Multiple Passengers Onboard Delta Flight from Las Vegas to Atlanta Faint and Soild Themselves While Waiting for Take Off in 111F Heat Without AC

The National Weather Service reported that temperatures at the Las Vegas airport reached extreme levels on Monday, fluctuating between 111 and 115 degrees.

Several passengers on board a flight from Las Vegas flight to Atlanta passed out on Monday and had to be wheeled away in stretchers as they waited for their airplane — which had no air conditioning despite a sweltering 111-degree heat wave. Some of the passengers even had to be revived with oxygen, while many even soiled themselves.

The passengers were aboard a Delta Air Lines flight at Harry Reid International Airport when they were required to disembark due to the extreme heat. Among them was Kirsta Garvin, a Fox News field producer, who said that the pilot announced the return to the gate following several emergencies.

Felling the Heat

Delta Las Vegas
Several passengers fainted onboard the Delta Airlines flight form Las Vegas to Atlanta due to the extreme heat Twitter

According to Fox News, passengers on a Delta Air Lines flight bound for Atlanta were taxiing at Harry Reid International Airport, queued behind more than a dozen other planes when the pilot informed them that the aircraft needed to return to the gate due to multiple emergencies.

Garvin, who was on the flight, reported that multiple passengers had fainted, and some even soiled themselves as flight attendants rushed through the aisles with oxygen tanks.

Garvin reported that the pilot advised passengers to "hit your call button if you're having a medical emergency" as at least five people were taken off the aircraft on stretchers.

Some flight attendants also became unwell during the four-hour wait on the hot, idling plane. One of them had to be taken off the aircraft on a stretcher while using an oxygen mask.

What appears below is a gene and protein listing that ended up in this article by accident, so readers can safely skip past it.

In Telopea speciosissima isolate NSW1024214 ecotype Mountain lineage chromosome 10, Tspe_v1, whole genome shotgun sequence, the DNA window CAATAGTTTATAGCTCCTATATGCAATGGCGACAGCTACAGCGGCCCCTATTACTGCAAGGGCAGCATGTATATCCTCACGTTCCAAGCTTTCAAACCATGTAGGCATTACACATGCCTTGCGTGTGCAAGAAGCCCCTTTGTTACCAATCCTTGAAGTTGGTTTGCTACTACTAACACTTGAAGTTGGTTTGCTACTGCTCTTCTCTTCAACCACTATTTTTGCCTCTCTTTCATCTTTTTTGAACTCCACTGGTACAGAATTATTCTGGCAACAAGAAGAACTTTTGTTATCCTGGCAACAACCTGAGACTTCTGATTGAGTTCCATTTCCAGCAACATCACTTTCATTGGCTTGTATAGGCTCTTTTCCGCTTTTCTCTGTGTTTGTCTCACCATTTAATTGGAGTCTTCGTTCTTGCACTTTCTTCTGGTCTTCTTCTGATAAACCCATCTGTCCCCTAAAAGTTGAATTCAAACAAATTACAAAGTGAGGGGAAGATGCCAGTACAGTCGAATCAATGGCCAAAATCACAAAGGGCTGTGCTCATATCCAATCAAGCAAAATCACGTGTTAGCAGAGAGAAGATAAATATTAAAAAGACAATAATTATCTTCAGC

Delta Las Vegas
Many passengers also soiled themselves in the extreme heat Twitter

Passengers were offered the choice to leave the plane, but they were informed that if they opted to do so, it might take several days before they could be accommodated on another flight to Atlanta.

Despite several passengers opting to remain on the plane, the temperatures continued to remain elevated.

According to Garvin, the decision was then made to evacuate everyone from the plane due to the large number of sick individuals and to attempt to cool down the aircraft.

Tweeting the situation, she wrote, " What an INSANE experience. First we were delayed because you did not have a flight attendant.

"Then we finally board and sit for almost 3 hours on a hot plane in 111 degree weather.

Delta Airlines
Delta Airlines Twitter

"Now we are heading back to the gate cause people are passing out. We are now being told you can get off but there isn't another flight out to ATL for days.

"This is actually nuts. Paramedics are on now. I've seen a total of three people wheeled out so far. Oxygen tanks are being pulled out.

"They said to press your call button if you need medical assistance. Babies are screaming crying. They're handing out sandwiches to the diabetics. I am just shook."

Too Hot to Handle

The National Weather Service reported that temperatures at the Las Vegas airport reached extreme levels on Monday, fluctuating between 111 and 115 degrees. The flight, which had been rescheduled to depart at 7 am on Tuesday, was canceled once again, leaving passengers disappointed.

Delta Las Vegas
A few flight attendants also passed out and had to stretchered out of the plane Twitter

Fox News reached out to an airport representative who claimed to be unaware of the incident, while Delta officials stated that they were looking into the matter.

Delta Airlines said in a statement that they had been investigating the situation.

"We apologize for the experience our customers had on flight 555 from Las Vegas to Atlanta on July 17, which ultimately resulted in a flight cancellation," Delta said.

"Delta teams are looking into the circumstances that led to uncomfortable temperatures inside the cabin and we appreciate the efforts of our people and first responders at Harry Reid International."

This comes as the city of Phoenix is on track to break a record with 19 consecutive days of temperatures soaring to 110 degrees or higher.

Delta Air Lines
Web Screen Grab

The nights have offered little respite from the scorching heat, as the overnight low on Tuesday was only 94 F (34.4 C), marking the ninth day in a row with temperatures not dropping below 90 F (32.2 C), which is another record.

According to National Weather Service meteorologist Matt Salerno, the lack of overnight recovery makes the conditions quite miserable.

Moreover, on Tuesday, the thermometer reached 100 F (37.8 C) before 9 a.m., making it the sixth consecutive day with such high temperatures in the morning.